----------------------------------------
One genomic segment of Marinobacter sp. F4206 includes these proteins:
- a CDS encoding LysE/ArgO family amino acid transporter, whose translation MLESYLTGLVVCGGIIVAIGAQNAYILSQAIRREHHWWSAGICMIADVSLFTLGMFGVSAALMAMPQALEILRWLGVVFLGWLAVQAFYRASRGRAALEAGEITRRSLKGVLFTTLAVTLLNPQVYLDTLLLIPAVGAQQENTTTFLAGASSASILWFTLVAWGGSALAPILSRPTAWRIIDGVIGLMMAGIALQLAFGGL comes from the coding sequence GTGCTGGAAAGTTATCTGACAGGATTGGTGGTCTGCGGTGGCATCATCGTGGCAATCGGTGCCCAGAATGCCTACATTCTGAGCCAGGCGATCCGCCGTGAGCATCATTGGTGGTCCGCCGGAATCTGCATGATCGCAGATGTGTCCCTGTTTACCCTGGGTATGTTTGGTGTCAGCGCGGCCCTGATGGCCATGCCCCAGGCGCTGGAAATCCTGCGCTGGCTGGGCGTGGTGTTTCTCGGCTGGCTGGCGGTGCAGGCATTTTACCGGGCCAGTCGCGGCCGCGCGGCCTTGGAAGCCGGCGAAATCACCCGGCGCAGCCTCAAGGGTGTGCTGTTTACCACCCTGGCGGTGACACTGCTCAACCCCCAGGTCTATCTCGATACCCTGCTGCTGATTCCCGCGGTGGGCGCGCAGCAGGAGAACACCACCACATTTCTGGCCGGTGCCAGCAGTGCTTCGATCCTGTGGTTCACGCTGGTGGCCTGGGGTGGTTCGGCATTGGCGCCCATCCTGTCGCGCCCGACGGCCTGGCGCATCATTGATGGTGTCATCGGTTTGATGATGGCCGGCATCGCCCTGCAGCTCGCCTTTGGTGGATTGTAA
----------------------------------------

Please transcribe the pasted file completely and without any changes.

One genomic segment of Marinobacter sp. F4206 includes these proteins:
- a CDS encoding LysE/ArgO family amino acid transporter, whose translation MLESYLTGLVVCGGIIVAIGAQNAYILSQAIRREHHWWSAGICMIADVSLFTLGMFGVSAALMAMPQALEILRWLGVVFLGWLAVQAFYRASRGRAALEAGEITRRSLKGVLFTTLAVTLLNPQVYLDTLLLIPAVGAQQENTTTFLAGASSASILWFTLVAWGGSALAPILSRPTAWRIIDGVIGLMMAGIALQLAFGGL comes from the coding sequence GTGCTGGAAAGTTATCTGACAGGATTGGTGGTCTGCGGTGGCATCATCGTGGCAATCGGTGCCCAGAATGCCTACATTCTGAGCCAGGCGATCCGCCGTGAGCATCATTGGTGGTCCGCCGGAATCTGCATGATCGCAGATGTGTCCCTGTTTACCCTGGGTATGTTTGGTGTCAGCGCGGCCCTGATGGCCATGCCCCAGGCGCTGGAAATCCTGCGCTGGCTGGGCGTGGTGTTTCTCGGCTGGCTGGCGGTGCAGGCATTTTACCGGGCCAGTCGCGGCCGCGCGGCCTTGGAAGCCGGCGAAATCACCCGGCGCAGCCTCAAGGGTGTGCTGTTTACCACCCTGGCGGTGACACTGCTCAACCCCCAGGTCTATCTCGATACCCTGCTGCTGATTCCCGCGGTGGGCGCGCAGCAGGAGAACACCACCACATTTCTGGCCGGTGCCAGCAGTGCTTCGATCCTGTGGTTCACGCTGGTGGCCTGGGGTGGTTCGGCATTGGCGCCCATCCTGTCGCGCCCGACGGCCTGGCGCATCATTGATGGTGTCATCGGTTTGATGATGGCCGGCATCGCCCTGCAGCTCGCCTTTGGTGGATTGTAA